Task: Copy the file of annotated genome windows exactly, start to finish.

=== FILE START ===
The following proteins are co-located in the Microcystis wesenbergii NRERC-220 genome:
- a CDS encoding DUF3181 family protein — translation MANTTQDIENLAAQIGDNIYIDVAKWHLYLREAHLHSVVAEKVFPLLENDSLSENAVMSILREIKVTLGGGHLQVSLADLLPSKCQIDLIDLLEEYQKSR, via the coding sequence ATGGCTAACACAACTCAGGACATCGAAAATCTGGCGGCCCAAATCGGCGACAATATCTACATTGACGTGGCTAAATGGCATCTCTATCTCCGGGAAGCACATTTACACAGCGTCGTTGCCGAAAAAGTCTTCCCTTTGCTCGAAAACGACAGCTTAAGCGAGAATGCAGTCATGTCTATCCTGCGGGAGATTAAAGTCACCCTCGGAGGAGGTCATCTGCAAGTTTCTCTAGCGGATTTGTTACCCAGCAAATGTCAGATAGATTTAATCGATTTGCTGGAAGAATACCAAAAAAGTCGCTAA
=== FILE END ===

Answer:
The following proteins are co-located in the Microcystis wesenbergii NRERC-220 genome:
- a CDS encoding DUF3181 family protein — translation MANTTQDIENLAAQIGDNIYIDVAKWHLYLREAHLHSVVAEKVFPLLENDSLSENAVMSILREIKVTLGGGHLQVSLADLLPSKCQIDLIDLLEEYQKSR, via the coding sequence ATGGCTAACACAACTCAGGACATCGAAAATCTGGCGGCCCAAATCGGCGACAATATCTACATTGACGTGGCTAAATGGCATCTCTATCTCCGGGAAGCACATTTACACAGCGTCGTTGCCGAAAAAGTCTTCCCTTTGCTCGAAAACGACAGCTTAAGCGAGAATGCAGTCATGTCTATCCTGCGGGAGATTAAAGTCACCCTCGGAGGAGGTCATCTGCAAGTTTCTCTAGCGGATTTGTTACCCAGCAAATGTCAGATAGATTTAATCGATTTGCTGGAAGAATACCAAAAAAGTCGCTAA